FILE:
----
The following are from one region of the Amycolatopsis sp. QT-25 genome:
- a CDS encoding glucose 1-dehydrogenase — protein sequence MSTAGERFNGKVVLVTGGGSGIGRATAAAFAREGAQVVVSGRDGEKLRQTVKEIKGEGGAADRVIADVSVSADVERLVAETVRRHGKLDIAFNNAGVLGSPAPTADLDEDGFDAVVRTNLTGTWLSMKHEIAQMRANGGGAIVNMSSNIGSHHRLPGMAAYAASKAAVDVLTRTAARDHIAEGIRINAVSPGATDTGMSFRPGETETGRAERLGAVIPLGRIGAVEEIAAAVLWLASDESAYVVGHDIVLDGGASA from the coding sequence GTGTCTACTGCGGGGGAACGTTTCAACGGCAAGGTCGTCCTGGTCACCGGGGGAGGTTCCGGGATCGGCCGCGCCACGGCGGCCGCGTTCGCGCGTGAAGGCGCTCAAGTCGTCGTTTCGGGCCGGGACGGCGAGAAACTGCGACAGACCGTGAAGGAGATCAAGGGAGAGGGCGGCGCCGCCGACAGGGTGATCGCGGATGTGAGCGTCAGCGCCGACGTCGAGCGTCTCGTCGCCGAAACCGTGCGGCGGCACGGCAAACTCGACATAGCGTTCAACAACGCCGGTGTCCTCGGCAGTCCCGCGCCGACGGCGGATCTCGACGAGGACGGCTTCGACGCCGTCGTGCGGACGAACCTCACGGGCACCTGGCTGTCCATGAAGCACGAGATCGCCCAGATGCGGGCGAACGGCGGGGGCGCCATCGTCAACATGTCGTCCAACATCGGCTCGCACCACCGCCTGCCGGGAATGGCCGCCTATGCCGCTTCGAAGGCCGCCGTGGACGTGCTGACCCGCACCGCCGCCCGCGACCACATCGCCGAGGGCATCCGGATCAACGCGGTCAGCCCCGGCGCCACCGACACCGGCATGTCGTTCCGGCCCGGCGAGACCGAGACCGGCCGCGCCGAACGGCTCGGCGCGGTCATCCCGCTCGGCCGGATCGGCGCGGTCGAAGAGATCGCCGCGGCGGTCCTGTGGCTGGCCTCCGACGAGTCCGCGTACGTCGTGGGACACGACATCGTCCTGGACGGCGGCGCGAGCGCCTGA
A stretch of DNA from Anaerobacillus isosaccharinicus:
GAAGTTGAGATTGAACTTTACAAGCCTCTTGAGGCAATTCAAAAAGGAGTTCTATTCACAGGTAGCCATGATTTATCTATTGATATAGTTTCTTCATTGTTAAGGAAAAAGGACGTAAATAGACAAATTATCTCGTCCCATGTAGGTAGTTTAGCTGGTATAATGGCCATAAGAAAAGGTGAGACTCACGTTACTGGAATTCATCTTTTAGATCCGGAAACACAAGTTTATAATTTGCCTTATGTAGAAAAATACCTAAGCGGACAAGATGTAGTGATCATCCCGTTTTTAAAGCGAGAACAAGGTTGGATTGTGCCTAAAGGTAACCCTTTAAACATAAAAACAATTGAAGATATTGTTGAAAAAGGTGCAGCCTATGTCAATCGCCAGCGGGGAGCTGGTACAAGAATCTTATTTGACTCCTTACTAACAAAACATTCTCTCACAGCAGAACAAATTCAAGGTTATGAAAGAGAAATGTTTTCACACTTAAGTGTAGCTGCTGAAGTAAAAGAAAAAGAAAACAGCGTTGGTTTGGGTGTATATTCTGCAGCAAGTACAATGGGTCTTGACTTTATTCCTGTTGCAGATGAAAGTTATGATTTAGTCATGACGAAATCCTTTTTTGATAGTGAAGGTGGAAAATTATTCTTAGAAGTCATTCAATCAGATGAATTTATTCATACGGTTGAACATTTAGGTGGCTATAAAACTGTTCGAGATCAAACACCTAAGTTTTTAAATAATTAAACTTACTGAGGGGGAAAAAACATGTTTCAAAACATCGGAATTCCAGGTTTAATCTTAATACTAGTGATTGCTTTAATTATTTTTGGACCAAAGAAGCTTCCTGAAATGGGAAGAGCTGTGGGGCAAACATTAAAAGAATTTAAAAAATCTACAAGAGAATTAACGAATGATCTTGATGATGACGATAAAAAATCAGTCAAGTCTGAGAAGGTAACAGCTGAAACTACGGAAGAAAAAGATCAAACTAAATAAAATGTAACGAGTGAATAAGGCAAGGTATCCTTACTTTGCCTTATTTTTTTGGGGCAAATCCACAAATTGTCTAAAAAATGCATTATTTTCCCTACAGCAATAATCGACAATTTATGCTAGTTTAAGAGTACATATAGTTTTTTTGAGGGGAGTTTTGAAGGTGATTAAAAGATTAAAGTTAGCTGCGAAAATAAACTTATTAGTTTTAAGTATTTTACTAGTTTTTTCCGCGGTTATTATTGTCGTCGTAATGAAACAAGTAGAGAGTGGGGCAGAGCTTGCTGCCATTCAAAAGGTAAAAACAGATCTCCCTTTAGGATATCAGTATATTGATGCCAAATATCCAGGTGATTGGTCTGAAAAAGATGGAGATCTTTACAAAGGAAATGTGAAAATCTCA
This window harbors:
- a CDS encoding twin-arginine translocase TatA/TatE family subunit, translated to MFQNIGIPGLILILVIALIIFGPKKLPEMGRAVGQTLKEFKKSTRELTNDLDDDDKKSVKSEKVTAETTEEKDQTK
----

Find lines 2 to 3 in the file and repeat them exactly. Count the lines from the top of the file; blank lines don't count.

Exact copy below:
- a CDS encoding glucose 1-dehydrogenase — protein sequence MSTAGERFNGKVVLVTGGGSGIGRATAAAFAREGAQVVVSGRDGEKLRQTVKEIKGEGGAADRVIADVSVSADVERLVAETVRRHGKLDIAFNNAGVLGSPAPTADLDEDGFDAVVRTNLTGTWLSMKHEIAQMRANGGGAIVNMSSNIGSHHRLPGMAAYAASKAAVDVLTRTAARDHIAEGIRINAVSPGATDTGMSFRPGETETGRAERLGAVIPLGRIGAVEEIAAAVLWLASDESAYVVGHDIVLDGGASA from the coding sequence GTGTCTACTGCGGGGGAACGTTTCAACGGCAAGGTCGTCCTGGTCACCGGGGGAGGTTCCGGGATCGGCCGCGCCACGGCGGCCGCGTTCGCGCGTGAAGGCGCTCAAGTCGTCGTTTCGGGCCGGGACGGCGAGAAACTGCGACAGACCGTGAAGGAGATCAAGGGAGAGGGCGGCGCCGCCGACAGGGTGATCGCGGATGTGAGCGTCAGCGCCGACGTCGAGCGTCTCGTCGCCGAAACCGTGCGGCGGCACGGCAAACTCGACATAGCGTTCAACAACGCCGGTGTCCTCGGCAGTCCCGCGCCGACGGCGGATCTCGACGAGGACGGCTTCGACGCCGTCGTGCGGACGAACCTCACGGGCACCTGGCTGTCCATGAAGCACGAGATCGCCCAGATGCGGGCGAACGGCGGGGGCGCCATCGTCAACATGTCGTCCAACATCGGCTCGCACCACCGCCTGCCGGGAATGGCCGCCTATGCCGCTTCGAAGGCCGCCGTGGACGTGCTGACCCGCACCGCCGCCCGCGACCACATCGCCGAGGGCATCCGGATCAACGCGGTCAGCCCCGGCGCCACCGACACCGGCATGTCGTTCCGGCCCGGCGAGACCGAGACCGGCCGCGCCGAACGGCTCGGCGCGGTCATCCCGCTCGGCCGGATCGGCGCGGTCGAAGAGATCGCCGCGGCGGTCCTGTGGCTGGCCTCCGACGAGTCCGCGTACGTCGTGGGACACGACATCGTCCTGGACGGCGGCGCGAGCGCCTGA
A stretch of DNA from Anaerobacillus isosaccharinicus: